Five tips for livening up your presentations

Keeping your audience's attention during presentations can be a challenge. Seasoned speaker Brien Posey shares a few strategies that will help you engage audience members.

As someone who speaks at several IT conferences each year, I have to say that it's always challenging to keep your audience interested in your presentation. Here are a few techniques I've discovered, and some I've seen other speakers use, to keep presentations lively.

1: Let your demos do the talking

Maybe it's just me, but when I attend a presentation, nothing puts me to sleep faster than a slideshow. Don't get me wrong. You pretty much have to use some slides. The audience expects it. However, I think it's a bad idea to rely solely on slides.

My experience has always been that demos tend to be more interesting than slides, so I try to include lots of demos in my presentation. I know some speakers who are petrified of presenting demos for fear that something will go wrong. My solution to this problem is to prerecord all my demos. That way, I can make the demo perfect. As a bonus, having prerecorded demos frees me from having to bring extra stuff with me. For example, my last presentation was on unified messaging in Exchange Server 2010. Had I not prerecorded my demos, I would have had to bring along a few Exchange Servers and a telephone switch.

2: Offer giveaways

My friend Peter Bruzzese uses the sessions that he presents as a way of marketing the books he writes. Every time the audience begins to look a little sleepy, Peter takes a break from the presentation and raffles off a copy of his most recent book.

Even though I have never used this technique myself, it seems to work really well for Peter. Another thing that's kind of cool is that Peter has attendees use their business card as raffle tickets. By doing so, he can go through the cards later and find out who attended the presentation.

3: Encourage interactivity

One surefire way to liven up a presentation is to encourage interactivity. When I am speaking at a conference, I always make a point of telling my audience that I like to keep things casual and that if they have any questions as I go along, they should feel free to speak up. I try to convey the idea that I am theirs for an hour (or however long the presentation is) and that during that time I want to help them in any way I can.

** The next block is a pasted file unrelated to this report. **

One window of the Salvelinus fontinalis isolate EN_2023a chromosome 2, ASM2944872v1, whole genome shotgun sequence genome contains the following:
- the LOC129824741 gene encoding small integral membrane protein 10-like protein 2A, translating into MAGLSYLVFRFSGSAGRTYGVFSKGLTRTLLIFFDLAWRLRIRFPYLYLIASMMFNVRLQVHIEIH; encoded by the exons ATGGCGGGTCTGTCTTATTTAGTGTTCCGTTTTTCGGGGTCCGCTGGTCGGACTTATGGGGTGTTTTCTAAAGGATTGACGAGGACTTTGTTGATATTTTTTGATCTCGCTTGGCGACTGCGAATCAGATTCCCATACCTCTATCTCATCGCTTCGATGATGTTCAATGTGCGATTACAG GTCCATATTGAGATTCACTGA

For the most part, this technique has worked well. On a couple of occasions, I have had someone in the audience who wants to be a jerk trying to discredit me, but that's been the exception. Most of the time, the audience seems grateful to have someone who is willing to take the time to address their questions and concerns.

4: Get to know your audience ahead of time

Over the years, I have found that presentations tend to go much more smoothly if I can make friends with your audience. When I am going to be speaking at an event, I try to get there early and get set up as quickly as I can. Once I am set up, I go into the audience and talk to some of the attendees before the presentation starts. I ask them what they hope to get out of the presentation and if there is anything I can cover that will help them. I don't always have all of the answers to everyone's questions, but knowing what the audience expects helps me speak at their level, and it helps me to know what subjects I need to spend a little bit more time on during my presentation.

5: Do the unexpected

My sister once told me that when all else fails, you should do the unexpected. This can be especially true for public speaking. Every once in a while, you may find that the best way to maintain control of a presentation is to do something that others would consider insane.

About a year ago, I saw Peter do just that while we were speaking at a conference in Florida. For some unknown reason, the conference organizer had scheduled one of Peter's sessions for the same timeslot as one of the conference's keynote sessions. As a result, Peter had a room full of attendees who were secretly wishing that they were at the keynote.

Sensing this, Peter told his audience he was giving them a guilt-free pass, and that anyone who would rather be at the keynote should go there instead. He even went so far as to open the doors to the room and tell people not to be shy.

In the end, about half of the attendees left. Some may consider this catastrophic, but the attendees who stayed were the ones who were really interested in the topic he was discussing. Having such an enthusiastic audience made for a great presentation.